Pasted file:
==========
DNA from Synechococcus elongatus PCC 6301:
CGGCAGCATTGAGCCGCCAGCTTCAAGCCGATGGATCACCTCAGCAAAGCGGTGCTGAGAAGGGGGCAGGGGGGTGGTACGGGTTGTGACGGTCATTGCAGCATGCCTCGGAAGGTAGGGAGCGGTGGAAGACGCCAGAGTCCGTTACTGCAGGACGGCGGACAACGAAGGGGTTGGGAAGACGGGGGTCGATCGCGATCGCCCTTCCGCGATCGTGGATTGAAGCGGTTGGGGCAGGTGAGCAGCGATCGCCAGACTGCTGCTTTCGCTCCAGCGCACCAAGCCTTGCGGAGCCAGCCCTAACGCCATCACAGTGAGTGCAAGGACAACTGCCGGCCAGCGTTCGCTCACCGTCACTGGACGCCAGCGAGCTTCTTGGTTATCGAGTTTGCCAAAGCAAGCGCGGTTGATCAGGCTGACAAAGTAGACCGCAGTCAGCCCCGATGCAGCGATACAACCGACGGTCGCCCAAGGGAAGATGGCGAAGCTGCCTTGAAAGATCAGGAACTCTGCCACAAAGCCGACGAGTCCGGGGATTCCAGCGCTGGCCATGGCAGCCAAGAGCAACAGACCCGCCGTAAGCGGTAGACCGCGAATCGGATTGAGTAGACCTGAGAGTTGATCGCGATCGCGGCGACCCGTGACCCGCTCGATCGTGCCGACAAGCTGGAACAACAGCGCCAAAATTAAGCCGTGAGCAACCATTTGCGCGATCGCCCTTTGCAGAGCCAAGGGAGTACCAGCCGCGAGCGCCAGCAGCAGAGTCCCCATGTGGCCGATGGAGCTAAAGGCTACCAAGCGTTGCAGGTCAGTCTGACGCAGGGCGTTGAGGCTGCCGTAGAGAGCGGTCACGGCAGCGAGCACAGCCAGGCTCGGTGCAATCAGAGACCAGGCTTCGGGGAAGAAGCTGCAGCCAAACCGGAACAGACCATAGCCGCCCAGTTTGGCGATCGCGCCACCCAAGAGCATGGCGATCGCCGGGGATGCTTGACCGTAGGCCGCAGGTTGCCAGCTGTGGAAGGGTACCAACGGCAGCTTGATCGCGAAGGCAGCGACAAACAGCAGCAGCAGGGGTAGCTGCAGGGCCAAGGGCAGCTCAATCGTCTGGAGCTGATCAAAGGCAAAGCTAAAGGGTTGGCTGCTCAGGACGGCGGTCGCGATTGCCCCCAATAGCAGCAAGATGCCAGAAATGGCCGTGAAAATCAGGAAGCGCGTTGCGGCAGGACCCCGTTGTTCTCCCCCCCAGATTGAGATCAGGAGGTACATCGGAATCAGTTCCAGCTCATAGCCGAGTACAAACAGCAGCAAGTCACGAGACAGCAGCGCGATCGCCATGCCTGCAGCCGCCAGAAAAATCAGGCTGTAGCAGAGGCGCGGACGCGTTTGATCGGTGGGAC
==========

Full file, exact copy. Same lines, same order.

DNA from Synechococcus elongatus PCC 6301:
CGGCAGCATTGAGCCGCCAGCTTCAAGCCGATGGATCACCTCAGCAAAGCGGTGCTGAGAAGGGGGCAGGGGGGTGGTACGGGTTGTGACGGTCATTGCAGCATGCCTCGGAAGGTAGGGAGCGGTGGAAGACGCCAGAGTCCGTTACTGCAGGACGGCGGACAACGAAGGGGTTGGGAAGACGGGGGTCGATCGCGATCGCCCTTCCGCGATCGTGGATTGAAGCGGTTGGGGCAGGTGAGCAGCGATCGCCAGACTGCTGCTTTCGCTCCAGCGCACCAAGCCTTGCGGAGCCAGCCCTAACGCCATCACAGTGAGTGCAAGGACAACTGCCGGCCAGCGTTCGCTCACCGTCACTGGACGCCAGCGAGCTTCTTGGTTATCGAGTTTGCCAAAGCAAGCGCGGTTGATCAGGCTGACAAAGTAGACCGCAGTCAGCCCCGATGCAGCGATACAACCGACGGTCGCCCAAGGGAAGATGGCGAAGCTGCCTTGAAAGATCAGGAACTCTGCCACAAAGCCGACGAGTCCGGGGATTCCAGCGCTGGCCATGGCAGCCAAGAGCAACAGACCCGCCGTAAGCGGTAGACCGCGAATCGGATTGAGTAGACCTGAGAGTTGATCGCGATCGCGGCGACCCGTGACCCGCTCGATCGTGCCGACAAGCTGGAACAACAGCGCCAAAATTAAGCCGTGAGCAACCATTTGCGCGATCGCCCTTTGCAGAGCCAAGGGAGTACCAGCCGCGAGCGCCAGCAGCAGAGTCCCCATGTGGCCGATGGAGCTAAAGGCTACCAAGCGTTGCAGGTCAGTCTGACGCAGGGCGTTGAGGCTGCCGTAGAGAGCGGTCACGGCAGCGAGCACAGCCAGGCTCGGTGCAATCAGAGACCAGGCTTCGGGGAAGAAGCTGCAGCCAAACCGGAACAGACCATAGCCGCCCAGTTTGGCGATCGCGCCACCCAAGAGCATGGCGATCGCCGGGGATGCTTGACCGTAGGCCGCAGGTTGCCAGCTGTGGAAGGGTACCAACGGCAGCTTGATCGCGAAGGCAGCGACAAACAGCAGCAGCAGGGGTAGCTGCAGGGCCAAGGGCAGCTCAATCGTCTGGAGCTGATCAAAGGCAAAGCTAAAGGGTTGGCTGCTCAGGACGGCGGTCGCGATTGCCCCCAATAGCAGCAAGATGCCAGAAATGGCCGTGAAAATCAGGAAGCGCGTTGCGGCAGGACCCCGTTGTTCTCCCCCCCAGATTGAGATCAGGAGGTACATCGGAATCAGTTCCAGCTCATAGCCGAGTACAAACAGCAGCAAGTCACGAGACAGCAGCGCGATCGCCATGCCTGCAGCCGCCAGAAAAATCAGGCTGTAGCAGAGGCGCGGACGCGTTTGATCGGTGGGAC